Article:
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ClientSide News Magazine pictureIt has been at least a decade since most corporations, associations, universities, and other organizations launched their first websites. During that time, the business strategies and technologies around using the Web to market to customers, to communicate information, and to build online communities have come a long way.

Yet there’s one area where most companies have barely started to recognize their potential for tapping the true capabilities of their websites: creating and running a multilingual website.

They call it the World Wide Web for a reason. The Web enables organizations to connect with diverse audiences, no matter where they’re located or what language they speak. That is, as long as you can speak their language.

Too many companies that could and should have multilingual websites don’t, and it’s for a variety of reasons. For starters, many website owners have failed to fully recognize the chance to use the Web as a multilingual platform to expand their reach. Others truly see the opportunity, but have been bound by conventional thinking that running multilingual websites is beyond their reach, due to cost, complexity, or both.

The good news is that it’s 2006, not 1996. The entire concept of running a website—even a single-language site—has changed drastically for the better over the past decade.

• Affordable Web software applications (for example, Web content management applications) have been built to be easy to use, so marketers, product managers, AND external localization or translation service providers can easily manage and automate multilingual Web publishing and site management.

• An abundance of Web-oriented professionals (Webmasters, e-marketers, interactive strategists) have made it easier to find people whose first thought, when it comes to marketing and publishing, is how to best leverage the Web in their organizations.

• The rise of professional “Web Localization Managers” and similar functions have created, for many companies, discipline out of chaos, when it comes to implementing and managing a global Web strategy.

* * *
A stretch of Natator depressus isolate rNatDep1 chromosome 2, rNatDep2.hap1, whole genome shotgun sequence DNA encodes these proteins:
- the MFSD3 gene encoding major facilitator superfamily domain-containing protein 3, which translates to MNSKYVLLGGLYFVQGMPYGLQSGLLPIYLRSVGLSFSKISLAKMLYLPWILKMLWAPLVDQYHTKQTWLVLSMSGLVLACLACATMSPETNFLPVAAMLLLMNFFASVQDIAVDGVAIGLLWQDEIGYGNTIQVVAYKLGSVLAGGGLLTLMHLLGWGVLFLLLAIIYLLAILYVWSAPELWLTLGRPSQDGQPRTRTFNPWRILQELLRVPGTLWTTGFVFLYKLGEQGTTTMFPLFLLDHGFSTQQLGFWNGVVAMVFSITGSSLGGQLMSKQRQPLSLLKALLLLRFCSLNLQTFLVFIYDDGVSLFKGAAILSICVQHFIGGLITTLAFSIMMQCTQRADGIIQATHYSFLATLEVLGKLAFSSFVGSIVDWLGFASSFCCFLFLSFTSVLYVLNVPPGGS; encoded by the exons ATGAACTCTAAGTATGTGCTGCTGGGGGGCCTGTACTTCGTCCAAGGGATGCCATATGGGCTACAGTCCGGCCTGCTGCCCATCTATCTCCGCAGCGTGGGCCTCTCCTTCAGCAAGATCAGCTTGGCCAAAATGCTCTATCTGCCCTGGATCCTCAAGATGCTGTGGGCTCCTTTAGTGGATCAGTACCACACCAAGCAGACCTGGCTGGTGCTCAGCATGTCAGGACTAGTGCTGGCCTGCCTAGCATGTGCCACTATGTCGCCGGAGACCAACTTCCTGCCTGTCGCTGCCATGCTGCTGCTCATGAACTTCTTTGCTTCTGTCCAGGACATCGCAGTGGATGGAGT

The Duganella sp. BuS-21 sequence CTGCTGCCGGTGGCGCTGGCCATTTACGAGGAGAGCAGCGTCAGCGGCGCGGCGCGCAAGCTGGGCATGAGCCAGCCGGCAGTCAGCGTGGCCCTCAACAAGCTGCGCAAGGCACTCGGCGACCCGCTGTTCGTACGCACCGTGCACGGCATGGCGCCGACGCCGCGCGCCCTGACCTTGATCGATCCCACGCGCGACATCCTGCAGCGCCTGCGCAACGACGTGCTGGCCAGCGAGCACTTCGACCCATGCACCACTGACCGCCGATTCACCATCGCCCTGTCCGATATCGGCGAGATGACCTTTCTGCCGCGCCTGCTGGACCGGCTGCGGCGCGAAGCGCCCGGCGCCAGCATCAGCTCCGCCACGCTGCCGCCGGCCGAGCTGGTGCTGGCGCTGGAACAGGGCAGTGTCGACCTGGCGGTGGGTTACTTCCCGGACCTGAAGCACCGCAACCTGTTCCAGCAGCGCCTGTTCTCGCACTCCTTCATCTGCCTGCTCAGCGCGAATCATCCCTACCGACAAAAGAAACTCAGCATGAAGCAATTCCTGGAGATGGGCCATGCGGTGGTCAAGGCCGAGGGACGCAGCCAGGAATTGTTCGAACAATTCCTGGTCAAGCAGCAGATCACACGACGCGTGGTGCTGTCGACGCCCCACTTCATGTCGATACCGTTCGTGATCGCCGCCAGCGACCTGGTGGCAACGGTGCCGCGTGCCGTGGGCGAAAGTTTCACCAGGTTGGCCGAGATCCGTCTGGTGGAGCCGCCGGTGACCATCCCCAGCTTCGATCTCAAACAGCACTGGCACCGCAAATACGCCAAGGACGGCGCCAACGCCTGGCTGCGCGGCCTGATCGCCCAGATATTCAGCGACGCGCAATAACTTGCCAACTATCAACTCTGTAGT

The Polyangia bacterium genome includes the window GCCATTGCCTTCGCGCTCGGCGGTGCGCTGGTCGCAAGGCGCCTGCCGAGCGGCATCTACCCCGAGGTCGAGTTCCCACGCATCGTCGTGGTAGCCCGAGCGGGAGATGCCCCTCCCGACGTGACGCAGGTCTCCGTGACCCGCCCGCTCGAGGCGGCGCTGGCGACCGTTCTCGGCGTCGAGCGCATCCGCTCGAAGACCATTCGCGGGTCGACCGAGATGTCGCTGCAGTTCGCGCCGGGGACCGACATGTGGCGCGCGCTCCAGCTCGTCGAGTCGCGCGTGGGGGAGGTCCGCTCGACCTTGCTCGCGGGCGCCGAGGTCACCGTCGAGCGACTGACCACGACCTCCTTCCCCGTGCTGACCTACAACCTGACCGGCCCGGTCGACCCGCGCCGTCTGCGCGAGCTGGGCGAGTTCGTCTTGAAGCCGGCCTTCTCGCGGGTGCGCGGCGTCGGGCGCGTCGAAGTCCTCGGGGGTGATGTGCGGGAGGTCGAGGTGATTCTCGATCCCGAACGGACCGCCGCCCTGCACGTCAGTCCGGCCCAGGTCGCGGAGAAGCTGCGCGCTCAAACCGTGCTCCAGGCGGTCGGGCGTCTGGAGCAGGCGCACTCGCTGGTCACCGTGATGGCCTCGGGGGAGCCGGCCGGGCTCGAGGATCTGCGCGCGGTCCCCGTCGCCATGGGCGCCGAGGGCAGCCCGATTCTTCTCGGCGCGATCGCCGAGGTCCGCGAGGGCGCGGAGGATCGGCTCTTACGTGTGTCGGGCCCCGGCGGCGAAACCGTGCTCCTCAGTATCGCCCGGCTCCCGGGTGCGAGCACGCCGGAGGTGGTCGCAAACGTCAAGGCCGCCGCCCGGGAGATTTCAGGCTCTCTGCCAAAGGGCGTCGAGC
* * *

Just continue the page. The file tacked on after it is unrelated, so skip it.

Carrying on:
Other factors have also contributed to “lowering the bar” to maintaining a multilingual website:

• The emergence of new standards surrounding localization (such as the XLIFF standard for localization).

• The integration of Web publishing systems with other vendors’ translation memory and workflow tools

• The rise of non-technical interfaces and automated, software-driven processes.

In 2006, the confluence of global business strategies, software technologies, service-provider savvy, and Web professionals’ skills means that even the smallest organizations can create and maintain a multilingual Web presence. Now, more than ever, the Web is inviting organizations to consider their online strategies as truly multilingual initiatives—global platforms for marketing, communications, collaboration, and more.

STRATEGY FIRST, TECHNOLOGY SECOND

To be sure, creating and running a successful multilingual website takes more than just someone saying “let it be.” Organizations must identify (and be willing to capitalize on) the strategic need to go global on the Web. There are many reasons
to take this path:

• Expand into new markets
• Combat competitive challenges
• Increase top-line and bottom-line revenues
• Service existing customers more effectively (wherever they’re located)
• Meet multilingual compliance mandates (internal or external)

For some, the opportunities might revolve around delivering products and services to multilingual audiences right in their own backyards (for example, a New York-based law firm expanding its English-only site to include Spanish, French, German or other languages to tap new clients in the area). Others might unite their geographic expansion into foreign markets with Web strategies that support diverse geographic and language realities (for example, an electronics manufacturer that needs to support new sales offices in Barcelona, Tokyo, and Moscow).

Consider these suggestions as well for getting to a successful multilingual website:

GET THE BASICS RIGHT

If you’re going to think “multilingual” on the Web, you first need to think single-language. Specifically, consider the organization, format, and usability of your website. Too many websites still present an unorganized face to the world when it comes to their source-language site.

Usually, this is a reflection of how things are working behind the scenes. Lack of process and ad hoc “strategies” for managing Web content and sites lead to internal inefficiency that’s visible to your audience: stale content, limited resources and information, difficult navigation, and a lack of interactive features that create true dialog with customers and visitors.

Web content management software systems developed to support multilingual websites have emerged as a solution. A global Web content management system (CMS) is the “engine” behind a successful site, enabling authoring, organization, publishing, and versioning of Web content—all in multiple languages. Indeed, such systems have emerged as sources for all the features and tools that sites are requiring today to deliver a truly interactive online experience to their visitors and customers.